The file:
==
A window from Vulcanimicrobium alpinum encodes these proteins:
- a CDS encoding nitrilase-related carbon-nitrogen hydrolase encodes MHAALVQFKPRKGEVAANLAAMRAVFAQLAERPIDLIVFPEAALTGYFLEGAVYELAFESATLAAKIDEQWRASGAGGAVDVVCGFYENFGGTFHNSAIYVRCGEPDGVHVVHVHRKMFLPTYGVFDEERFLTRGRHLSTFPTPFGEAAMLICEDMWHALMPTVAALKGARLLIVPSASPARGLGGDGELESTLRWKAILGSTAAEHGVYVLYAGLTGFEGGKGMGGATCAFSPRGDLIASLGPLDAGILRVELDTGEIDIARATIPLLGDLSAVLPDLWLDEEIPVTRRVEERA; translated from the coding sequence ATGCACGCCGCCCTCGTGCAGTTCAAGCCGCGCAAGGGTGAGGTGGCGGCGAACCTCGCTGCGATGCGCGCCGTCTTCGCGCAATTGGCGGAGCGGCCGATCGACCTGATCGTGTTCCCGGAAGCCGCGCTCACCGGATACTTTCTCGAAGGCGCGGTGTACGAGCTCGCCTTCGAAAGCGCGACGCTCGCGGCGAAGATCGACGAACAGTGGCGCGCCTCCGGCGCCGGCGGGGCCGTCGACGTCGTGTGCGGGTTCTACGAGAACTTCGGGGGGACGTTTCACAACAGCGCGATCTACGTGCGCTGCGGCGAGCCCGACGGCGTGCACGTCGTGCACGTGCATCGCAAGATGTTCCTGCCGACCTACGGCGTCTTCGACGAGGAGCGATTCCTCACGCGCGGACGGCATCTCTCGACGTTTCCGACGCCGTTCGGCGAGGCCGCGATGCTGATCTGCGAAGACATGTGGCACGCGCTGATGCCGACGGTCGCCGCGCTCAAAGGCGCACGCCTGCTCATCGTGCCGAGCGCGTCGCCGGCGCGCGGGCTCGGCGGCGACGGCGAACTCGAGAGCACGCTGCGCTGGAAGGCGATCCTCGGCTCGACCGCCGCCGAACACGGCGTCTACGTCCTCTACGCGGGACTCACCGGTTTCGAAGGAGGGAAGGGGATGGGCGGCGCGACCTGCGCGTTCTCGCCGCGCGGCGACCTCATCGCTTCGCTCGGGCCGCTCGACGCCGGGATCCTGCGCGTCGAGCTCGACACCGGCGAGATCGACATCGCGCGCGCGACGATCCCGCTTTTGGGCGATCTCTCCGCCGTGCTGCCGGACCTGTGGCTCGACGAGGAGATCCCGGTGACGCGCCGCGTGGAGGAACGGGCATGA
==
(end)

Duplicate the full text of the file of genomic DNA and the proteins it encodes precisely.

A window from Vulcanimicrobium alpinum encodes these proteins:
- a CDS encoding nitrilase-related carbon-nitrogen hydrolase encodes MHAALVQFKPRKGEVAANLAAMRAVFAQLAERPIDLIVFPEAALTGYFLEGAVYELAFESATLAAKIDEQWRASGAGGAVDVVCGFYENFGGTFHNSAIYVRCGEPDGVHVVHVHRKMFLPTYGVFDEERFLTRGRHLSTFPTPFGEAAMLICEDMWHALMPTVAALKGARLLIVPSASPARGLGGDGELESTLRWKAILGSTAAEHGVYVLYAGLTGFEGGKGMGGATCAFSPRGDLIASLGPLDAGILRVELDTGEIDIARATIPLLGDLSAVLPDLWLDEEIPVTRRVEERA; translated from the coding sequence ATGCACGCCGCCCTCGTGCAGTTCAAGCCGCGCAAGGGTGAGGTGGCGGCGAACCTCGCTGCGATGCGCGCCGTCTTCGCGCAATTGGCGGAGCGGCCGATCGACCTGATCGTGTTCCCGGAAGCCGCGCTCACCGGATACTTTCTCGAAGGCGCGGTGTACGAGCTCGCCTTCGAAAGCGCGACGCTCGCGGCGAAGATCGACGAACAGTGGCGCGCCTCCGGCGCCGGCGGGGCCGTCGACGTCGTGTGCGGGTTCTACGAGAACTTCGGGGGGACGTTTCACAACAGCGCGATCTACGTGCGCTGCGGCGAGCCCGACGGCGTGCACGTCGTGCACGTGCATCGCAAGATGTTCCTGCCGACCTACGGCGTCTTCGACGAGGAGCGATTCCTCACGCGCGGACGGCATCTCTCGACGTTTCCGACGCCGTTCGGCGAGGCCGCGATGCTGATCTGCGAAGACATGTGGCACGCGCTGATGCCGACGGTCGCCGCGCTCAAAGGCGCACGCCTGCTCATCGTGCCGAGCGCGTCGCCGGCGCGCGGGCTCGGCGGCGACGGCGAACTCGAGAGCACGCTGCGCTGGAAGGCGATCCTCGGCTCGACCGCCGCCGAACACGGCGTCTACGTCCTCTACGCGGGACTCACCGGTTTCGAAGGAGGGAAGGGGATGGGCGGCGCGACCTGCGCGTTCTCGCCGCGCGGCGACCTCATCGCTTCGCTCGGGCCGCTCGACGCCGGGATCCTGCGCGTCGAGCTCGACACCGGCGAGATCGACATCGCGCGCGCGACGATCCCGCTTTTGGGCGATCTCTCCGCCGTGCTGCCGGACCTGTGGCTCGACGAGGAGATCCCGGTGACGCGCCGCGTGGAGGAACGGGCATGA